Some styles of painting really did undergo a kind of death in the 20th Century. So-called neo-expressionism, whose big bad canvases by such figures as Julian Schnabel and Francesco Clemente fetched millions in the 1980s, may have pleased the market but had little to offer anyone who cared about the history and potential of the medium. Today’s ‘zombie formalism’ is much the same. But painting that acknowledges the challenges the medium has faced and builds from there is doing very well indeed. “Painting, too, is capable of manifesting its own signs,” Hudson writes. “Painting has become more, rather than less, viable after conceptual art, as an option for giving idea form and hence for differentiating it from other possibilities.”
In the last century abstraction was seen as the supreme, even the only, form of advanced painting. But in recent decades, as painting has thrown off the yoke of avant-garde prescriptivism, figurative painting has been on a noted upswing. Some make use of appropriated media imagery, notably Luc Tuymans, whose colour-sapped paintings of Condoleezza Rice or Patrice Lumumba redeploy photographic representations. (Last month, he lost a plagiarism suit against the photographer of one of the images he painted; he is appealing.) Others prefer observation without cameras, such as Josephine Halvorson, who paints modest tableaux of rural buildings from arm’s length, or Liu Xiaodong, whose plein-air paintings of young Chinese students recall Manet and Courbet. Perhaps the biggest omission from Hudson’s book is Catherine Murphy, who is not only one of America’s greatest painters but also a professor who taught generations of students at Yale Art School.
Painting has also moved off the canvas, and even off the walls. Imran Qureishi, from Pakistan, makes not only miniature paintings but also all-encompassing installations drawn directly on the floor and the walls, often featuring blooming floral motifs in blood-red acrylic. Jim Lambie plays off the architecture of the spaces in which he exhibits, covering the floors with multi-coloured vinyl tape. Paintings also now function frequently not as stand-alone artworks, but as elements of a larger network of artistic procedures. The influential painter Jutta Koether, for instance, does not only paint; she also designs the presentation of her paintings, complete with special lighting and ad hoc viewing platforms, and sometimes performs in the gallery alongside them.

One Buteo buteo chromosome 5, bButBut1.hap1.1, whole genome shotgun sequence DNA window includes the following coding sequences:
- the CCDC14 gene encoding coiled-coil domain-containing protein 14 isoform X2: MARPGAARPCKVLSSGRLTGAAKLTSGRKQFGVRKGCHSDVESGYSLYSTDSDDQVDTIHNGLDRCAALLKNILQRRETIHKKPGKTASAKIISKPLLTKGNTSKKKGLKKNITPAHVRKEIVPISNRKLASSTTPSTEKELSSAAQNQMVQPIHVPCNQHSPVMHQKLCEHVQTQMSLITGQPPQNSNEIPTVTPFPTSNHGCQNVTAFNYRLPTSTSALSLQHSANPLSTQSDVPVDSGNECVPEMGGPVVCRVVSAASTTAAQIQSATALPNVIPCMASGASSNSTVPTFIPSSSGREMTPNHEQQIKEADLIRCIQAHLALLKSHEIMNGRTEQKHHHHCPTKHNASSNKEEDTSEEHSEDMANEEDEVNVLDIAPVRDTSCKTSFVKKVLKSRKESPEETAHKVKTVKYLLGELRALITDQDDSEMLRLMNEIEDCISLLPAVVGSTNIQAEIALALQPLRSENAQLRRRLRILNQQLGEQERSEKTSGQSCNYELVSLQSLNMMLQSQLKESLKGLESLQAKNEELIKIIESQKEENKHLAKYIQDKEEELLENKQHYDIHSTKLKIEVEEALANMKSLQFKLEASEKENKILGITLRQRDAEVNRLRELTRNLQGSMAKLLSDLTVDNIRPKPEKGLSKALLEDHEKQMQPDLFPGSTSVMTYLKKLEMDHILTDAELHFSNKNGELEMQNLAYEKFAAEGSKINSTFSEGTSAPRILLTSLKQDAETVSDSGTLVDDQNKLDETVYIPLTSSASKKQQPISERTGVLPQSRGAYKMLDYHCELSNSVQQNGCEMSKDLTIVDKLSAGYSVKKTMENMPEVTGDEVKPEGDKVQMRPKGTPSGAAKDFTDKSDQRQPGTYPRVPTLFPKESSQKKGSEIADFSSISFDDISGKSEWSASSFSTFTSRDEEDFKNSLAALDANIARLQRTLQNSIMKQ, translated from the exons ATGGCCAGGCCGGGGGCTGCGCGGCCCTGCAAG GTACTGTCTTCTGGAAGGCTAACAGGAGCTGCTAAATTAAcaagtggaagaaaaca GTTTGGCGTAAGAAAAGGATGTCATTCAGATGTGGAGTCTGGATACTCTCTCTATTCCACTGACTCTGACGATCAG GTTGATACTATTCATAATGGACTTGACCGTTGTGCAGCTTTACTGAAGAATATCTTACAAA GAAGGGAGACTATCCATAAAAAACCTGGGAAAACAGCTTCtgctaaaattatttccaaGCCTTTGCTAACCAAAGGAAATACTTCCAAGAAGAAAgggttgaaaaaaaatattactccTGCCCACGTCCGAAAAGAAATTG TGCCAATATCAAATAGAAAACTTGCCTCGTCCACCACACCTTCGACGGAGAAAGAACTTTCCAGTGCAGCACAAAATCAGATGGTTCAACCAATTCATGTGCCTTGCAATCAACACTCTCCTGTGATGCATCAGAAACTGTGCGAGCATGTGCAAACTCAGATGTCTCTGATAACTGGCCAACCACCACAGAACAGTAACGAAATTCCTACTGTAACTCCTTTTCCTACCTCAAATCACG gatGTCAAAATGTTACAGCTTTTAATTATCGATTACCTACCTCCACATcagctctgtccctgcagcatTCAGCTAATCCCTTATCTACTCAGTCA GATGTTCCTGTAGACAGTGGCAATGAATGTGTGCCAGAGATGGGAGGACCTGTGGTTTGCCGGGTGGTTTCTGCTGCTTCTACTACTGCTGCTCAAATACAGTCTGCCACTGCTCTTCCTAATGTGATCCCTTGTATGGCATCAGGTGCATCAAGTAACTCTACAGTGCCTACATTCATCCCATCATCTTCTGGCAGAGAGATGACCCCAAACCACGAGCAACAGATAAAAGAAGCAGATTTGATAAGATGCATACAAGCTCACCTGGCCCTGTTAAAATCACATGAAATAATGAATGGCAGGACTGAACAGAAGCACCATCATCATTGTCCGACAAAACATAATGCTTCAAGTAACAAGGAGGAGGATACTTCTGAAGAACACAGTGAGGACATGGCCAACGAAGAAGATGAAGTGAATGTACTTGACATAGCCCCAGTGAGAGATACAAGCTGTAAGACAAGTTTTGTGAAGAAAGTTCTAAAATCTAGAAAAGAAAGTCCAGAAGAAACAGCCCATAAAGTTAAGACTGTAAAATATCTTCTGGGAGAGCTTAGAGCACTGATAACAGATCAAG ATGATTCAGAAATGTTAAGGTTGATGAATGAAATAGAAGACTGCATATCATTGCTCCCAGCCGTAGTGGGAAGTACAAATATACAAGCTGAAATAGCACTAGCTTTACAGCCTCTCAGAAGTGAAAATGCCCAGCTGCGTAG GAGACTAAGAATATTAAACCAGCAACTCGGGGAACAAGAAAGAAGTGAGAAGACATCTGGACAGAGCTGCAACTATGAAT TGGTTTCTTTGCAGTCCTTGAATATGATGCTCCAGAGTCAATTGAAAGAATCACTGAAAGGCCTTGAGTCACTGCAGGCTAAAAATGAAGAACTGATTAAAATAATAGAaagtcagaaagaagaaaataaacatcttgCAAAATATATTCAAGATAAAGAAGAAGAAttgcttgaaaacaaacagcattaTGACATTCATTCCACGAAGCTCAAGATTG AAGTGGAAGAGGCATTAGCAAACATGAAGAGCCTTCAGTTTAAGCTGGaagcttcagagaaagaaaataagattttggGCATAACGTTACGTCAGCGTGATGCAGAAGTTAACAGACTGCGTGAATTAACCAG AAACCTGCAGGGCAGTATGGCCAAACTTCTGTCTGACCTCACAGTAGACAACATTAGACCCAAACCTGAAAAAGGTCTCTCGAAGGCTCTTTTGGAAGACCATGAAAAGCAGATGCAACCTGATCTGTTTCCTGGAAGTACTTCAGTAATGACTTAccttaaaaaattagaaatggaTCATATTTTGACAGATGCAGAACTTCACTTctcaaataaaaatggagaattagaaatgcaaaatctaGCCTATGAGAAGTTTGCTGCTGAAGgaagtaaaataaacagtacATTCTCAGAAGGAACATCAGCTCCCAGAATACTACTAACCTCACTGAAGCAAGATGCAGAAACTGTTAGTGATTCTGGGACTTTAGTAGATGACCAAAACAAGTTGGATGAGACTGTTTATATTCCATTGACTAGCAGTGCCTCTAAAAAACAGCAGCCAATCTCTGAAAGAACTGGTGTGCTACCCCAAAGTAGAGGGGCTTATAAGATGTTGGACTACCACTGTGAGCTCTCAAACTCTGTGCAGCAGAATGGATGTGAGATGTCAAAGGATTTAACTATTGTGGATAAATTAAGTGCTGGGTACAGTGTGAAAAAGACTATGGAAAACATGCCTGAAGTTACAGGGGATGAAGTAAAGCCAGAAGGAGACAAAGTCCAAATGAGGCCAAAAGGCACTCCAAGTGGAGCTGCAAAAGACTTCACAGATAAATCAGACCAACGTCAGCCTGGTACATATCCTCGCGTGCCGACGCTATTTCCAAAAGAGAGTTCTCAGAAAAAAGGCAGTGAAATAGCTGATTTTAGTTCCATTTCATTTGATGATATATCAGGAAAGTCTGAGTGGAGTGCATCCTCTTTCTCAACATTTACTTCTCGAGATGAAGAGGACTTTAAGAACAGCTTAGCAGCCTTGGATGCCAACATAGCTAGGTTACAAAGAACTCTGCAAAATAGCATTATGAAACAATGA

Koether’s expansive practice of painting is a good counterweight to the big question surrounding the rude health of the medium – a question that goes unasked in Hudson’s fine book. That is the question of the market. When I visited her studio a few years ago, the artist RH Quaytman – known for her brainy, reflexive paintings organised into chapters, like a book – lamented how the demands of collectors and markets were powerful enough to move art history. “Art fairs, jpegs and the entire bloated art market are responsible for the resurgence of painting as opposed to all other art forms,” she told me. “I’m sad that it is the structure of the art market that has revalidated and reinvigorated painting.… It’s easy to store, it’s easy to transport, it works well enough on the internet: it turned out that painting was, despite itself, the perfect tool. The problem is, whose tool is it?” Every painter should ask themself that question when they turns to the empty canvas.